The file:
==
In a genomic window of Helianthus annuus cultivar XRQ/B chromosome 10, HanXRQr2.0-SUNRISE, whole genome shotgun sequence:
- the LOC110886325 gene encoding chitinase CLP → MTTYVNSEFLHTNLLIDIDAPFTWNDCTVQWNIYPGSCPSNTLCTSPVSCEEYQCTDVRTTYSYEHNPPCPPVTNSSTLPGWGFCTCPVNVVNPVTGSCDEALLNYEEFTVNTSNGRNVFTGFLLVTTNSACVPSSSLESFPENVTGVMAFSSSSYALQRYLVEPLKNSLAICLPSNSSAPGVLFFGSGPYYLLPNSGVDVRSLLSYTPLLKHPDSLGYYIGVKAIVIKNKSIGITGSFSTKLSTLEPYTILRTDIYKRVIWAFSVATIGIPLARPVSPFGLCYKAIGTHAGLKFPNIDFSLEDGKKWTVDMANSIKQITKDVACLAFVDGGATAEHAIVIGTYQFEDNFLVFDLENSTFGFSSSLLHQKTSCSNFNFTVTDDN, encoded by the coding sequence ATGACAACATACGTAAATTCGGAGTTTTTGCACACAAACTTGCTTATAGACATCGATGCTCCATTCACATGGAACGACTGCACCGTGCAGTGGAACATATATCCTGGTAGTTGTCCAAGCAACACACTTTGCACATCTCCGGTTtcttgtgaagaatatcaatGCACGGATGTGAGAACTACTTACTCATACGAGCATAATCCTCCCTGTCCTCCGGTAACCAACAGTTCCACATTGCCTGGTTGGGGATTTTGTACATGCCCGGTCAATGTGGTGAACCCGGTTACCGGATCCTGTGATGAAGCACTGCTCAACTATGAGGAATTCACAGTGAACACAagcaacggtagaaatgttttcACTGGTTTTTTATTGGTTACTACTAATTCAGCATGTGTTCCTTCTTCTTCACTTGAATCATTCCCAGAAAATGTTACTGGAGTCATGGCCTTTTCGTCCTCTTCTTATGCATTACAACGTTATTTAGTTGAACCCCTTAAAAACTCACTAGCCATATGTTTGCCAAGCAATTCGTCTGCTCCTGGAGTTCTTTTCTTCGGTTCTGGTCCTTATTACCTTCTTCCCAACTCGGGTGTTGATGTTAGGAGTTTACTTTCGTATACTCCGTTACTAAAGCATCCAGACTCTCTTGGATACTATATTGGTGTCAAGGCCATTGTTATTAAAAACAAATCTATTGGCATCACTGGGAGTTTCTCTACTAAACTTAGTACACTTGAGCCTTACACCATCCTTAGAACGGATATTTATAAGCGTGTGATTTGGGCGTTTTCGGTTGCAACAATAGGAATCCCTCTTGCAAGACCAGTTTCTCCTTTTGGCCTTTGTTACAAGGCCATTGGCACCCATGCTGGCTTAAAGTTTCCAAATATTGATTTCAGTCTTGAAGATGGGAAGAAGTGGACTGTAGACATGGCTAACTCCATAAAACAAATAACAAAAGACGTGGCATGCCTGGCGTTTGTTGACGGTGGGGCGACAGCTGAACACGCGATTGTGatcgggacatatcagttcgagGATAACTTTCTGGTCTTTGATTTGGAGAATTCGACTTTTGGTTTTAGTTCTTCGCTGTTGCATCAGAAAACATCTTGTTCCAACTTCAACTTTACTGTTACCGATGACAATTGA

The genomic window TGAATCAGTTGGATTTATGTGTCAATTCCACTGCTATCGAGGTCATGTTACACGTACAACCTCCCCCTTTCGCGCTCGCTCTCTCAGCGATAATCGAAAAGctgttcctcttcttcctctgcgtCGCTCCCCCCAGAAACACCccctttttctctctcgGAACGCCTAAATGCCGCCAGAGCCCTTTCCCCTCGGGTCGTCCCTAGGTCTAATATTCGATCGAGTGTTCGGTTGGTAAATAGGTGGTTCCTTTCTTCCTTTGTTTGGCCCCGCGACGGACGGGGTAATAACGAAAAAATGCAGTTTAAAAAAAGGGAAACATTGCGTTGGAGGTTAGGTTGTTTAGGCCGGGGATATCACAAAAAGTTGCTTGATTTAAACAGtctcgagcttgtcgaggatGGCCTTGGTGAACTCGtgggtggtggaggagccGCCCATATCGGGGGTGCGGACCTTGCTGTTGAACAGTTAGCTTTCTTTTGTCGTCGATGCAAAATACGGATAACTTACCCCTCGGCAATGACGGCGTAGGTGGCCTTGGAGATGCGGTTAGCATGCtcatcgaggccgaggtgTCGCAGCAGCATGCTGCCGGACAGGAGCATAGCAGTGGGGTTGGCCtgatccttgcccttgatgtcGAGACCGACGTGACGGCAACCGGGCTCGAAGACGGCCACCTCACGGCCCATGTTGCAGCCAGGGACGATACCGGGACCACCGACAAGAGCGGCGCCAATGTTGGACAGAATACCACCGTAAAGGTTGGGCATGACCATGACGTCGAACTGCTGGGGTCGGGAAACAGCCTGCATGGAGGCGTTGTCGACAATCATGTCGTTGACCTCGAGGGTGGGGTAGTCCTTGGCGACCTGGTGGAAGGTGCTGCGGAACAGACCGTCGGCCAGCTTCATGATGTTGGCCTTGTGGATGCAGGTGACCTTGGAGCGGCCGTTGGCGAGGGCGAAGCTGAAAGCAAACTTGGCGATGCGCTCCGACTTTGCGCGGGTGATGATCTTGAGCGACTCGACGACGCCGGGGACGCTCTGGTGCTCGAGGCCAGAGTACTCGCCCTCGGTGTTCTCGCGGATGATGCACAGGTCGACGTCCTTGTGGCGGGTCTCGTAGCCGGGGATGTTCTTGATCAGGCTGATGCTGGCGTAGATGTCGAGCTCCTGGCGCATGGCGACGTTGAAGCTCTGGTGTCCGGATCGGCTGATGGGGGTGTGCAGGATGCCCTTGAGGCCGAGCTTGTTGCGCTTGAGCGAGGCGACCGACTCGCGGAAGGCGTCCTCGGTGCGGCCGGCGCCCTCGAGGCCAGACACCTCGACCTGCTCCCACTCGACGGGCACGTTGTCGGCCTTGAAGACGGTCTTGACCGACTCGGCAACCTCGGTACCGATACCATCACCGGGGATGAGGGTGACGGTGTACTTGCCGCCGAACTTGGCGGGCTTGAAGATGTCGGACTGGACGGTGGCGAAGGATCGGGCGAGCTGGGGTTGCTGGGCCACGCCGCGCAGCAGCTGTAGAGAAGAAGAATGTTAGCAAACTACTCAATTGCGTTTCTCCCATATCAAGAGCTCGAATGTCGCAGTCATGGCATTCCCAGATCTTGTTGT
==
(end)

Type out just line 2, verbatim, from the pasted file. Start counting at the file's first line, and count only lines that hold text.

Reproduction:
- the LOC110886325 gene encoding chitinase CLP → MTTYVNSEFLHTNLLIDIDAPFTWNDCTVQWNIYPGSCPSNTLCTSPVSCEEYQCTDVRTTYSYEHNPPCPPVTNSSTLPGWGFCTCPVNVVNPVTGSCDEALLNYEEFTVNTSNGRNVFTGFLLVTTNSACVPSSSLESFPENVTGVMAFSSSSYALQRYLVEPLKNSLAICLPSNSSAPGVLFFGSGPYYLLPNSGVDVRSLLSYTPLLKHPDSLGYYIGVKAIVIKNKSIGITGSFSTKLSTLEPYTILRTDIYKRVIWAFSVATIGIPLARPVSPFGLCYKAIGTHAGLKFPNIDFSLEDGKKWTVDMANSIKQITKDVACLAFVDGGATAEHAIVIGTYQFEDNFLVFDLENSTFGFSSSLLHQKTSCSNFNFTVTDDN, encoded by the coding sequence ATGACAACATACGTAAATTCGGAGTTTTTGCACACAAACTTGCTTATAGACATCGATGCTCCATTCACATGGAACGACTGCACCGTGCAGTGGAACATATATCCTGGTAGTTGTCCAAGCAACACACTTTGCACATCTCCGGTTtcttgtgaagaatatcaatGCACGGATGTGAGAACTACTTACTCATACGAGCATAATCCTCCCTGTCCTCCGGTAACCAACAGTTCCACATTGCCTGGTTGGGGATTTTGTACATGCCCGGTCAATGTGGTGAACCCGGTTACCGGATCCTGTGATGAAGCACTGCTCAACTATGAGGAATTCACAGTGAACACAagcaacggtagaaatgttttcACTGGTTTTTTATTGGTTACTACTAATTCAGCATGTGTTCCTTCTTCTTCACTTGAATCATTCCCAGAAAATGTTACTGGAGTCATGGCCTTTTCGTCCTCTTCTTATGCATTACAACGTTATTTAGTTGAACCCCTTAAAAACTCACTAGCCATATGTTTGCCAAGCAATTCGTCTGCTCCTGGAGTTCTTTTCTTCGGTTCTGGTCCTTATTACCTTCTTCCCAACTCGGGTGTTGATGTTAGGAGTTTACTTTCGTATACTCCGTTACTAAAGCATCCAGACTCTCTTGGATACTATATTGGTGTCAAGGCCATTGTTATTAAAAACAAATCTATTGGCATCACTGGGAGTTTCTCTACTAAACTTAGTACACTTGAGCCTTACACCATCCTTAGAACGGATATTTATAAGCGTGTGATTTGGGCGTTTTCGGTTGCAACAATAGGAATCCCTCTTGCAAGACCAGTTTCTCCTTTTGGCCTTTGTTACAAGGCCATTGGCACCCATGCTGGCTTAAAGTTTCCAAATATTGATTTCAGTCTTGAAGATGGGAAGAAGTGGACTGTAGACATGGCTAACTCCATAAAACAAATAACAAAAGACGTGGCATGCCTGGCGTTTGTTGACGGTGGGGCGACAGCTGAACACGCGATTGTGatcgggacatatcagttcgagGATAACTTTCTGGTCTTTGATTTGGAGAATTCGACTTTTGGTTTTAGTTCTTCGCTGTTGCATCAGAAAACATCTTGTTCCAACTTCAACTTTACTGTTACCGATGACAATTGA